Bob Haviland Writes About his “Oh So Sweet Conversation”. If You Have A Story,We Would Love To Tell It!!

Bob Haviland Speaks: Five months ago, we had an Amateur Tournament here at Woodbrook, in Lakeland, Fl. We`ve held this tournament every January now for 7 or 8 yrs, I`d guess, and if the weather cooperates, we get a pretty good turnout. So here I am, helping out, talking with different people while they`re not playing, (yea, I like talking Shuffleboard)… anyway, I tell one guy I was a Pro, and that I had made Pro many years ago. No big deal, right? Guess what his response was… “OH, it was easy back then!!”, and he was serious….huh??..that, I mean that, wasn`t exactly the response I was expecting. Here`s this Amateur, playing in an Amateur tournament, not even a State Amateur, who`s probably got a few months under his belt playing shuffleboard, telling me “it was easy back then”, like he`d know.

So time goes by, I get an email from Earl Ball, asking me about writing something for The Shuffler. I thought, OK, maybe I could write something, what else have I got to do.. but what? Hmmm.. Then it hit me…how about that short, but oh so sweet conversation, that I had with this guy back in January. You know, the “it was easy” thingy…Ha!

Now folks, I don`t write for a living, my memory isn’t that good anymore, and my shuffleboard play has gone downhill steadily. So take that into account when you’re reading this. Thank you.

First off let me say, this isn`t just about me, and how I practiced, practiced, practiced back in the mid-1990s, and how I spent so many hours on the courts that it probably, in part, led to my divorce in 2001. True story, that`s how much time I spent playing shuffleboard, (but the divorce is a subject for another time), so back to shuffleboard…. And just to be clear, I wasn`t the only one practicing, we had many, many very good amateurs who played, played, played too.

And we didn’t just have good amateurs, but had many great players back in the day too like Skip McCoy, Mike Vassilotti, Paul Prescott, the Darwin brothers, Glen, and Earl, (Yes Earl.. even back then), just to name a few. Oh, and there were great women players too, anyone know who Joan Cook is? Yup, the one with over a thousand points, and a Green Jacket…Yea that one!!.. plus many, many more very, very tough women.

And just to make one more point about “it was easy then”, when I won a National Amateurs Singles back in 2000, (my claim to fame), there were twice as many entrants then as there were in recent years, again, not taking anything away from todays players, just a fact, the tournaments were bigger.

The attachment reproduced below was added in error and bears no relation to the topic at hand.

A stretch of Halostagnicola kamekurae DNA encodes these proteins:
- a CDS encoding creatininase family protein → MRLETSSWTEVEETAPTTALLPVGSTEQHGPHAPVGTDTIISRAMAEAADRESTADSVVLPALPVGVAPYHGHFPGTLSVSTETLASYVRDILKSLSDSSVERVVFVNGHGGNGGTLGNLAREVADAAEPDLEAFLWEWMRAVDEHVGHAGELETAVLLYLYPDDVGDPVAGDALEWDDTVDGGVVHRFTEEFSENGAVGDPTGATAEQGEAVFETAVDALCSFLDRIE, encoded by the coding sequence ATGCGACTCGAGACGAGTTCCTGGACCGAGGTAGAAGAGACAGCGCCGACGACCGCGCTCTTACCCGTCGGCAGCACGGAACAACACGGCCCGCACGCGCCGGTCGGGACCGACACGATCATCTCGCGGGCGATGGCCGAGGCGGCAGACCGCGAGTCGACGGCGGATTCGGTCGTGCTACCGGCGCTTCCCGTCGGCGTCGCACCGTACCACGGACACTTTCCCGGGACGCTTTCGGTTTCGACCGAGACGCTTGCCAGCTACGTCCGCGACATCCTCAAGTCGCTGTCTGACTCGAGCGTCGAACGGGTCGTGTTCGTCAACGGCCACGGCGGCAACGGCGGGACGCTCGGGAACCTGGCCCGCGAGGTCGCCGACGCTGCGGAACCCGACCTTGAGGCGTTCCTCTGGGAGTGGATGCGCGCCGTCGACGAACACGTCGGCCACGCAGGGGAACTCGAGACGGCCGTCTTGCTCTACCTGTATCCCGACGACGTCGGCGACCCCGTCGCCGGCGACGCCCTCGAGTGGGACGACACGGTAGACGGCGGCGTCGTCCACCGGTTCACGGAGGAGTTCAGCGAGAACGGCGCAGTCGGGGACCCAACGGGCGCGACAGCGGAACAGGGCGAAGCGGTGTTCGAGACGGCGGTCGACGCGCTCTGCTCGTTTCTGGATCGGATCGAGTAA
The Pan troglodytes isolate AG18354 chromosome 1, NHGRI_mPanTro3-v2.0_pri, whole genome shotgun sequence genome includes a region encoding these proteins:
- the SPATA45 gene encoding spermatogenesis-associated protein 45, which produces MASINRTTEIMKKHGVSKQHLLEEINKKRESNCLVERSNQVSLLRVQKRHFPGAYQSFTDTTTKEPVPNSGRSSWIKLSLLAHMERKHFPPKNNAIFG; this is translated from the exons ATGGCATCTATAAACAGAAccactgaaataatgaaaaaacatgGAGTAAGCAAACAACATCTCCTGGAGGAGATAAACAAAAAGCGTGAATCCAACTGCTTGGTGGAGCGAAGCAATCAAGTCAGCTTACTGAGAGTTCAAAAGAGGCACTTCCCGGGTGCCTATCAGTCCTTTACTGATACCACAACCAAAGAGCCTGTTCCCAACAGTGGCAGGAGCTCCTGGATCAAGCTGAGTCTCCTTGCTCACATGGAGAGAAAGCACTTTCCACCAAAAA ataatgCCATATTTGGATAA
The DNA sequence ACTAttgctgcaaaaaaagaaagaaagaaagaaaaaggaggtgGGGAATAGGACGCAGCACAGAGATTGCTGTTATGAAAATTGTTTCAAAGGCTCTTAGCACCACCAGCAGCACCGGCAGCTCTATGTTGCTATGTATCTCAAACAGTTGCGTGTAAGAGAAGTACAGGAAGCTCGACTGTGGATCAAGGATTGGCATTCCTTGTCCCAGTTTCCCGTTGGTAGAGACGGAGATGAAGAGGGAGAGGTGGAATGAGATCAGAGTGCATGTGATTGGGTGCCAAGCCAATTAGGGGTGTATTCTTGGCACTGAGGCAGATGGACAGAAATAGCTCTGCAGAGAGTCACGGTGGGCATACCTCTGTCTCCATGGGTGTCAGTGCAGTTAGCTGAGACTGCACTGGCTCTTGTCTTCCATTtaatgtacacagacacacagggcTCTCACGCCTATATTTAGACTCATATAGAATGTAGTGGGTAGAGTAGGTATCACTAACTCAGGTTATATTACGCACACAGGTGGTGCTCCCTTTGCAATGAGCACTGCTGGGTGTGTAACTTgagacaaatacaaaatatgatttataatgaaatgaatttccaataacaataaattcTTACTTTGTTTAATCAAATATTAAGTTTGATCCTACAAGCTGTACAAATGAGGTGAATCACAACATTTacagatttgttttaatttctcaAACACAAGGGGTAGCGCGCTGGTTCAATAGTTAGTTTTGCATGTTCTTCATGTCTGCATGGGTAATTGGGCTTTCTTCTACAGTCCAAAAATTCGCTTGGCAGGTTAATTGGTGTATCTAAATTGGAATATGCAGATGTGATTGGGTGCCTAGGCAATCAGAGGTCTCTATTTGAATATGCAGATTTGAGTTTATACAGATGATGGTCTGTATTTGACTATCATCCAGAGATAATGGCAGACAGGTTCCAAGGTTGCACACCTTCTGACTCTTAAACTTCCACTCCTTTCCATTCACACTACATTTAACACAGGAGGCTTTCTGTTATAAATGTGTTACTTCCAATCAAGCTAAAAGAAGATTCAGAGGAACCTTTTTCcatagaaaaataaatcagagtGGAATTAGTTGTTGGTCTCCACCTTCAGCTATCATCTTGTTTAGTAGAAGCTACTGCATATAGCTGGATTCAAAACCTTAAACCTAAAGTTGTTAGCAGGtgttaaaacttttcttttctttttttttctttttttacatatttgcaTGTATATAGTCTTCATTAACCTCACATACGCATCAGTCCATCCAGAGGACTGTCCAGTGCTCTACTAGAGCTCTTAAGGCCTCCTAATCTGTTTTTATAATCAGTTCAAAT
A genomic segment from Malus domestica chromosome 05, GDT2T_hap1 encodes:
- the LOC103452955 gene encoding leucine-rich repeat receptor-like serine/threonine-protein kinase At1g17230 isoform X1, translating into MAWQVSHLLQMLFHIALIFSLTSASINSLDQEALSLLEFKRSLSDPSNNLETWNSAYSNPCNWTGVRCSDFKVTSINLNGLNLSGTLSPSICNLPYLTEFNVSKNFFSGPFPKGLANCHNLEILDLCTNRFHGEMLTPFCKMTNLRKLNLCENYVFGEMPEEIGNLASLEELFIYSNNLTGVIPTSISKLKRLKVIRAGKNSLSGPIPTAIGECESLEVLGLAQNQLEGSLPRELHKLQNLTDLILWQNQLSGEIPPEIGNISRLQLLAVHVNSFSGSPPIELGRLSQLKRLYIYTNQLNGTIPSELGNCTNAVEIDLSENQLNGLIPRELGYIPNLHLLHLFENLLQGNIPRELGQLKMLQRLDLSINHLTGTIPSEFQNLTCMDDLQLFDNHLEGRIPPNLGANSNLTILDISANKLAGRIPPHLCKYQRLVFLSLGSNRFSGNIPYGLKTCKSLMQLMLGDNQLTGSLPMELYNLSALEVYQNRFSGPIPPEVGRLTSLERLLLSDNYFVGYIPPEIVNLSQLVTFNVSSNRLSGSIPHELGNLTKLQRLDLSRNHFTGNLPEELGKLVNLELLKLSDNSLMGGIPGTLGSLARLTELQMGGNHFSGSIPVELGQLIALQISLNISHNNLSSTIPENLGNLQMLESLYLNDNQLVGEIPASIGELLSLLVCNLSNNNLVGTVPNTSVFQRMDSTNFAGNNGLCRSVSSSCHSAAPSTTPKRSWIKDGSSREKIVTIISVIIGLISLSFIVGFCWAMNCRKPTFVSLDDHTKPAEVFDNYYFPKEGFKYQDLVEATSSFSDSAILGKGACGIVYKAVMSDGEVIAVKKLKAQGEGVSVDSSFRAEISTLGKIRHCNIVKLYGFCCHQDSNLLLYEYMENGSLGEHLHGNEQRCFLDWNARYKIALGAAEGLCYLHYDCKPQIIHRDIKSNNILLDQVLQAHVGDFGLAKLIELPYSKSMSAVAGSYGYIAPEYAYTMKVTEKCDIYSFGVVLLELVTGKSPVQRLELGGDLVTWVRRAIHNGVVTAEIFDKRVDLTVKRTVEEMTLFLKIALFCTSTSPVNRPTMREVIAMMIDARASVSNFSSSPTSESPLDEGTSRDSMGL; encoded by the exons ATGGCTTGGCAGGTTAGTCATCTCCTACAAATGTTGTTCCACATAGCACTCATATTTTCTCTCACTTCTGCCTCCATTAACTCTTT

OK, maybe I haven`t convinced you new guys? ..lol Just want to say, the game hasn`t changed that much. We had board clearers, we had kitchen shooters, we had dominate players, we certainly had less covered courts, the disks were a bit different but it was still manno on manno, and the competition was fierce, just like today.
.  Bob Haviland. 2020 05 13.

We’d Love To Tell Your Story!!!! Send it to Stanistheman_200@yahoo.com

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4 Responses to Bob Haviland Writes About his “Oh So Sweet Conversation”. If You Have A Story,We Would Love To Tell It!!

  1. gary pipher says:

    Enjoyed your story Bob and appreciate you posting . You must have several great stories to tell after your many years of shuffleboard. Looking forward to hearing more from you and your experiences .

    Liked by 1 person

  2. Joan McCurdy says:

    Thank you for the story. I would like to respond to the thought that it was easier to become a pro years ago.
    A very good shuffler from the S.W. Division, Earl Dunn was a very good shuffler and a very nice gentleman.
    Earl told me that when he and Dona started (I think maybe the 70’s) there were more than 60 teams of amateurs, so many he said, that the amateurs started on Thursdays while the Pros started on Fridays in the district tournaments.
    Earl said it took the three full years to move up but by then they could shuffle well enough to play against the Pros.
    Today if a player plays every week they are often assured to move up in one year, but then feel very intimidated against the pros. Then shuffleboard loses some of these players.

    Like

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